Strings of social transformation

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Sunday, January 12, 2014

IT'S another day at the orphanage—perhaps sunny—and music lessons are about to start.

Teachers call for the children and in response, a whole bunch start to make their way to class albeit dragging their violins against the floor.

It’s not the best way to handle musical instruments. But nevertheless, Sistemang Pilipino president and chief executive officer Lianne Sala and program director Jiovanni Tabada like what they see to begin with; interested youth and a shot at instilling a passion for the classical arts in them.


“The kids, when they started, just dragged their violins. But now I’ve seen them take good care of their instruments with love and care,” shared Jiovanni how over time, the
children learned to love the art.

Jiovanni, after receiving his basic music training at the Salvador and Pilar Sala Foundation, was awarded a full grant to study at the Royal Conservatory of the Hague in the Netherlands. After having completed his bachelor’s degree in 2007 and his master’s degree in 2009 with distinction, he is now home to contribute to Sistemang Pilipino. Sistemang Pilipino is “a non-stock, non-profit organization dedicated to providing world-class music education and performance opportunities for Filipino children and youth, with a special focus on those from under-served communities,” stated in its official website.

Lianne, meanwhile, is responsible for bringing the program here in the Philippines after undergoing a four-month music immersion program in North and South America back in 2012. The trip included her attending an international symposium to observe how other similarly inspired programs operate in different countries around the world.

The program is “inspired by ‘El Sistema’—the pioneering movement for social justice through music which began in Venezuela in 1975 and is now present in over 40 countries around the world.”

For Cebuano children who have just started the music program, it definitely is a tall order to grasp the concept of what classical music is all about, especially living in a world drenched in pop culture. But Lianne has dreams far more than children merely able to play classical music.

“In Venezuela, the government funds El Sistema as a social project, not a cultural one,” she shared and cites numbers how the South American nation published evidence of crime rates dropping partly attributed to El Sistema.

“We are not attached to the idea of the children becoming musicians, but we want them to end up as servant leaders that are able to listen to the voice of conscience; to go through a holistic transformation,” Lianne stated. “For us, that is success,” added Jiovanni.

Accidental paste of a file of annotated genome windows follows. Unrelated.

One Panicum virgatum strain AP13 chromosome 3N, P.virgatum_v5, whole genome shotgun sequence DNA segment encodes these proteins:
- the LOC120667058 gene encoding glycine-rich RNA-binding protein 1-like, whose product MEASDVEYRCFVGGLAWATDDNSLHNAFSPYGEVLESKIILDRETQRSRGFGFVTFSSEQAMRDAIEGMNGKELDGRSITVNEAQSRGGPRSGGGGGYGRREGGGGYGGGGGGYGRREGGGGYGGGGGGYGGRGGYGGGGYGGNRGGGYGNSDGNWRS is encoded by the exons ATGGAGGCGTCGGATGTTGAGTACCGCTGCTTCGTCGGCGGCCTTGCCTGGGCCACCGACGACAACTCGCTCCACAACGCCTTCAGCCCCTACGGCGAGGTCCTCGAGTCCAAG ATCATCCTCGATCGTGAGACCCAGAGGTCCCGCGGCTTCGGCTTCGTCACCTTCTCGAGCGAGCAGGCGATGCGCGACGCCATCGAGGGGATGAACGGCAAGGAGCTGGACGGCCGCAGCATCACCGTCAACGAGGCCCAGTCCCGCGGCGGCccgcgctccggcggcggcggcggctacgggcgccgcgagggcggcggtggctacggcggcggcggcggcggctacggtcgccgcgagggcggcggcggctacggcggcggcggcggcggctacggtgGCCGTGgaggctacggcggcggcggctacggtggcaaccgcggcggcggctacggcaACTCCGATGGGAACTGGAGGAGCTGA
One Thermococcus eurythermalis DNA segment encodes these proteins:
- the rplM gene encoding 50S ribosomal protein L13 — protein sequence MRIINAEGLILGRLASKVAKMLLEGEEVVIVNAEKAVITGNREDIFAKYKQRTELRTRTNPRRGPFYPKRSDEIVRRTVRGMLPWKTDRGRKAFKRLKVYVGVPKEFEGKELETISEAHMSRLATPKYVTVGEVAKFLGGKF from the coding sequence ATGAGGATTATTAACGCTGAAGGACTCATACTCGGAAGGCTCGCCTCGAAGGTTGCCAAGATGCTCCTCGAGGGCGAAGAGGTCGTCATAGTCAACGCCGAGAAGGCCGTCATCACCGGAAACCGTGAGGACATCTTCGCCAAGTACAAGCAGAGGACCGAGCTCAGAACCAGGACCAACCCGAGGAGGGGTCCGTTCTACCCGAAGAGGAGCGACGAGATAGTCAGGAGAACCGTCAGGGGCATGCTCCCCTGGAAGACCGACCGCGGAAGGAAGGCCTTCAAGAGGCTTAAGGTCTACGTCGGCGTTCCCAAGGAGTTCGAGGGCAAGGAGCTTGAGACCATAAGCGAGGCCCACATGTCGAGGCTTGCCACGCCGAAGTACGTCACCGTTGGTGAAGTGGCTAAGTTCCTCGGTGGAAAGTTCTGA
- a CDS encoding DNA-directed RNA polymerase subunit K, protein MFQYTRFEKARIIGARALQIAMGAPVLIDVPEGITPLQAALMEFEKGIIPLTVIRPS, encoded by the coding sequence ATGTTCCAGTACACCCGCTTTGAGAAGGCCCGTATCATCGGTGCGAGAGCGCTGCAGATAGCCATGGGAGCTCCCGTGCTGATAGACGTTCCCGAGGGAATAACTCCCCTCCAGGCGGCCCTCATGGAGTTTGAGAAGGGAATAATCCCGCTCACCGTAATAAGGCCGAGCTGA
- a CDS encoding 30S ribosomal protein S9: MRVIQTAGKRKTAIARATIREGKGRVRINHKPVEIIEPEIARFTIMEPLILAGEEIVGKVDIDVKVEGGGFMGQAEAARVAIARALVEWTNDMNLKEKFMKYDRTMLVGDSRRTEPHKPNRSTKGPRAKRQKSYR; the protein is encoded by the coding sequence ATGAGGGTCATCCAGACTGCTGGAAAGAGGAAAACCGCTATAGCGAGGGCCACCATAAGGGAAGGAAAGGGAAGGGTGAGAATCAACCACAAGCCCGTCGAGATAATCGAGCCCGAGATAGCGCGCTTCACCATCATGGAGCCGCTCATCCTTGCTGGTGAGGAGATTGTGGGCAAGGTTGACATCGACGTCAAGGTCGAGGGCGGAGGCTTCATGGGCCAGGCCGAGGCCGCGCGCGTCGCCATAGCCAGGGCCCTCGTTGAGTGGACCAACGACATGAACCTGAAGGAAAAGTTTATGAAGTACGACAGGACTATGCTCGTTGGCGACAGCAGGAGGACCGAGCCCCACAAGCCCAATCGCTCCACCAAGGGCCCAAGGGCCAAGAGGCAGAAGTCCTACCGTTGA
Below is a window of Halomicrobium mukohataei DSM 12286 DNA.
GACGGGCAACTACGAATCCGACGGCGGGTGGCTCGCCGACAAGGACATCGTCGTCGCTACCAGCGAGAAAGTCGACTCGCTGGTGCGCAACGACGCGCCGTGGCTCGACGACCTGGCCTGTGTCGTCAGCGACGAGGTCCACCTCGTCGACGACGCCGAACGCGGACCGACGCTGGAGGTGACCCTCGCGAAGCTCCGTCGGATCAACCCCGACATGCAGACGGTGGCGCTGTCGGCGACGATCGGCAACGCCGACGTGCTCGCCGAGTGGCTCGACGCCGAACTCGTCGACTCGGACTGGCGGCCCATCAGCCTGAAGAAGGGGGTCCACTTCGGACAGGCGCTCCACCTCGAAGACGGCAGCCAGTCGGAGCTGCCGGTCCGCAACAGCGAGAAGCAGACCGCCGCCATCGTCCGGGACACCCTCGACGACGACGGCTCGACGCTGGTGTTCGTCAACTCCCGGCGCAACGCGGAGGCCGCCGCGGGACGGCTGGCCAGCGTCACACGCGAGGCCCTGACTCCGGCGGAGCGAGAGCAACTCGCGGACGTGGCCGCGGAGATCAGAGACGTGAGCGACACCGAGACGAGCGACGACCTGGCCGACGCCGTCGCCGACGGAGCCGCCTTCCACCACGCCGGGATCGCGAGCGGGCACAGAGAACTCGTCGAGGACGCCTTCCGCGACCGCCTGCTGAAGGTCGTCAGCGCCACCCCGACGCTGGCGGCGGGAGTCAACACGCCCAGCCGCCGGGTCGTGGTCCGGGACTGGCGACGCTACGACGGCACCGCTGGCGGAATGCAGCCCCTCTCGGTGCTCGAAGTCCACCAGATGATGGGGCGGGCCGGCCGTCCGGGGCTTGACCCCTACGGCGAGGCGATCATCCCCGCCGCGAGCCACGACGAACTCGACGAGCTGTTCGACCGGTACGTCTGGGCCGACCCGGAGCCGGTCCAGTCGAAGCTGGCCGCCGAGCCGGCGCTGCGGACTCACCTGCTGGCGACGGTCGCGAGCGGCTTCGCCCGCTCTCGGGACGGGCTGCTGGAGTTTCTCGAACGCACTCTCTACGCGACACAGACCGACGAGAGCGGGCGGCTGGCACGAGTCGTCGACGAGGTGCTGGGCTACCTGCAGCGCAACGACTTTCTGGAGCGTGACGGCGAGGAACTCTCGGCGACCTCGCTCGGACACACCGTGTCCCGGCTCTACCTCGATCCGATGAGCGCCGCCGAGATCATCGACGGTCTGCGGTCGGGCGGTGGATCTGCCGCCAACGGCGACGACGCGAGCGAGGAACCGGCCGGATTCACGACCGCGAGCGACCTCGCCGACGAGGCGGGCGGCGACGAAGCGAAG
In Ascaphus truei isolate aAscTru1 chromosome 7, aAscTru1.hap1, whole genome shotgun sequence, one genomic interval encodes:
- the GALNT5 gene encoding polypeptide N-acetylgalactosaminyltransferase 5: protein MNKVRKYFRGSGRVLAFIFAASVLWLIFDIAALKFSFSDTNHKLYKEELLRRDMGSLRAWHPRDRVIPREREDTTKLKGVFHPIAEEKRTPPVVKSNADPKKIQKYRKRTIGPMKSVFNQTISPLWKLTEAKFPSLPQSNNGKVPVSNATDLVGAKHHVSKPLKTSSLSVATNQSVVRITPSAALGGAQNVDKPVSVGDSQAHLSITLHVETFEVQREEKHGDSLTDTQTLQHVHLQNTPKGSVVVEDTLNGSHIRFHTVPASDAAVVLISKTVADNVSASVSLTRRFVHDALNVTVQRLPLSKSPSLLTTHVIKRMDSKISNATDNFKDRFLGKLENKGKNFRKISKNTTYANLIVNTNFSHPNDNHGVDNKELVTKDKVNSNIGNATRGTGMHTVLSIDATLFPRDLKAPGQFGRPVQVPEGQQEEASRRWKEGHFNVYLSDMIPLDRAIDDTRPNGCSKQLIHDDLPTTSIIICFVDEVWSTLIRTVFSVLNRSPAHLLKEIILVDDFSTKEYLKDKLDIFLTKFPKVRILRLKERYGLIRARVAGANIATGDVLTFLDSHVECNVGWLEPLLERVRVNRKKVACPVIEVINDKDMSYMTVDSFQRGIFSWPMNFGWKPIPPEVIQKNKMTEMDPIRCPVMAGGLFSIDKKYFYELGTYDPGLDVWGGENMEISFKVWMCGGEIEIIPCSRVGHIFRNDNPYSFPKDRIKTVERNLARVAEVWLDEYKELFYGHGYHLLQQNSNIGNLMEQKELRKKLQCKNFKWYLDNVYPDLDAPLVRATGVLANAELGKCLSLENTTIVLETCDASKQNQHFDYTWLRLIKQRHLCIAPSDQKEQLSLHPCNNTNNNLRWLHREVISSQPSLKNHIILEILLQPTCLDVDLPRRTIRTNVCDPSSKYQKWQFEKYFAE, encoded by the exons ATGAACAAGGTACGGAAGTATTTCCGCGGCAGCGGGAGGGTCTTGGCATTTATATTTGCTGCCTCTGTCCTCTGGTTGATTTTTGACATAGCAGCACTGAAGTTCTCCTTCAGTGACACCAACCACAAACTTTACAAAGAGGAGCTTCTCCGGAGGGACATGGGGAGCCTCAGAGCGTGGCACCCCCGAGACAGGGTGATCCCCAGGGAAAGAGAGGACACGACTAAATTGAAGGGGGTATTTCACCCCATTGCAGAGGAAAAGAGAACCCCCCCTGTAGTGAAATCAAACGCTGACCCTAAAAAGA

Officially launched in April of last year, Sistemang Pilipino considers its first year a huge blessing. “We hope to hold at least two concerts this year during summer and Christmas. We also hope to do school concerts to be able to share our mission and form audiences,” shared Lianne.

Holding their office at the SOS Children’s Village at Talamban, Cebu City, Sistemang Pilipino currently trains a children’s choir of about 40 members, a violin group consisting of 11 children and an advanced string ensemble made up of teachers and trainers.

During its first year, Sistemang Pilipino already pulled a few heart strings. The group would like to acknowledge the Ramon Aboitiz Foundation Inc., for donating the group’s first 12 violins. Musicians from all over the world have caught wind of this movement in the country and were moved to action. Like violinist and guest teacher Noel Martin based in Texas, United States, who raised money for the program here and donated 11 violins with the help of his family and friends.

Both Lianne and Jiovanni have a positive outlook on how the program will turn out.

Jiovanni believes that although training the children to achieve a professional musical skill-set might take years, the individual’s holistic transformation is more imminent.

“If there’s one thing, we want to call for public support,” Jiovanni said. “We hope for Sistemang Pilipino to expand in 10 years and be able to spread this awareness and knowledge for classical music.”

“If it weren’t for this program, my friends and I would’ve continued snatching until now,” stated one of the program’s members in a video testimonial. Indeed, children may drag violins and struggle to master the art of playing music at the start. But to hear this piece end with the note of sweet salvation through social transformation is priceless.

Such a change, through teaching classical music, is what Sistemang Pilipino strives for.

Published in the Sun.Star Cebu newspaper on January 13, 2014.


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